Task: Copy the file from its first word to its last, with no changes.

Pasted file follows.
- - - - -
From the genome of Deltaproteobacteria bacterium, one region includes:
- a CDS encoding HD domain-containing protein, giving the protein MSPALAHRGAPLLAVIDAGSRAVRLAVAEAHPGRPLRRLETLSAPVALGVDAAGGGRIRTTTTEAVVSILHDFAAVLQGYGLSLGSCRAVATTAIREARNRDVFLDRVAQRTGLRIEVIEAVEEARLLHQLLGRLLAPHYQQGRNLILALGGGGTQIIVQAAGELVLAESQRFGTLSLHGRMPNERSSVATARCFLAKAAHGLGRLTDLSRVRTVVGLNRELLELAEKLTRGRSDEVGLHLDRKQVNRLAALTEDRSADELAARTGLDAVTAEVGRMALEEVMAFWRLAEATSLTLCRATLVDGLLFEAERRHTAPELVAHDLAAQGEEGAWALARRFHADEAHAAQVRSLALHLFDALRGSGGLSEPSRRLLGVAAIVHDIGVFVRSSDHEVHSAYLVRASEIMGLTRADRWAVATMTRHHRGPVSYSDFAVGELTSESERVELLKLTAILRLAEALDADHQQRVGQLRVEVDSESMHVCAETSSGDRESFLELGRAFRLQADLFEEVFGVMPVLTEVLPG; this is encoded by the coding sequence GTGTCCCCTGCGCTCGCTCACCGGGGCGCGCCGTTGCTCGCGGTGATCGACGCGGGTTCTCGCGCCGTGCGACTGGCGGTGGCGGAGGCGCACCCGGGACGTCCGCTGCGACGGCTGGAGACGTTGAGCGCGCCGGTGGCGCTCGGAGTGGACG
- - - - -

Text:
From the genome of Deltaproteobacteria bacterium, one region includes:
- a CDS encoding HD domain-containing protein, giving the protein MSPALAHRGAPLLAVIDAGSRAVRLAVAEAHPGRPLRRLETLSAPVALGVDAAGGGRIRTTTTEAVVSILHDFAAVLQGYGLSLGSCRAVATTAIREARNRDVFLDRVAQRTGLRIEVIEAVEEARLLHQLLGRLLAPHYQQGRNLILALGGGGTQIIVQAAGELVLAESQRFGTLSLHGRMPNERSSVATARCFLAKAAHGLGRLTDLSRVRTVVGLNRELLELAEKLTRGRSDEVGLHLDRKQVNRLAALTEDRSADELAARTGLDAVTAEVGRMALEEVMAFWRLAEATSLTLCRATLVDGLLFEAERRHTAPELVAHDLAAQGEEGAWALARRFHADEAHAAQVRSLALHLFDALRGSGGLSEPSRRLLGVAAIVHDIGVFVRSSDHEVHSAYLVRASEIMGLTRADRWAVATMTRHHRGPVSYSDFAVGELTSESERVELLKLTAILRLAEALDADHQQRVGQLRVEVDSESMHVCAETSSGDRESFLELGRAFRLQADLFEEVFGVMPVLTEVLPG; this is encoded by the coding sequence GTGTCCCCTGCGCTCGCTCACCGGGGCGCGCCGTTGCTCGCGGTGATCGACGCGGGTTCTCGCGCCGTGCGACTGGCGGTGGCGGAGGCGCACCCGGGACGTCCGCTGCGACGGCTGGAGACGTTGAGCGCGCCGGTGGCGCTCGGAGTGGACG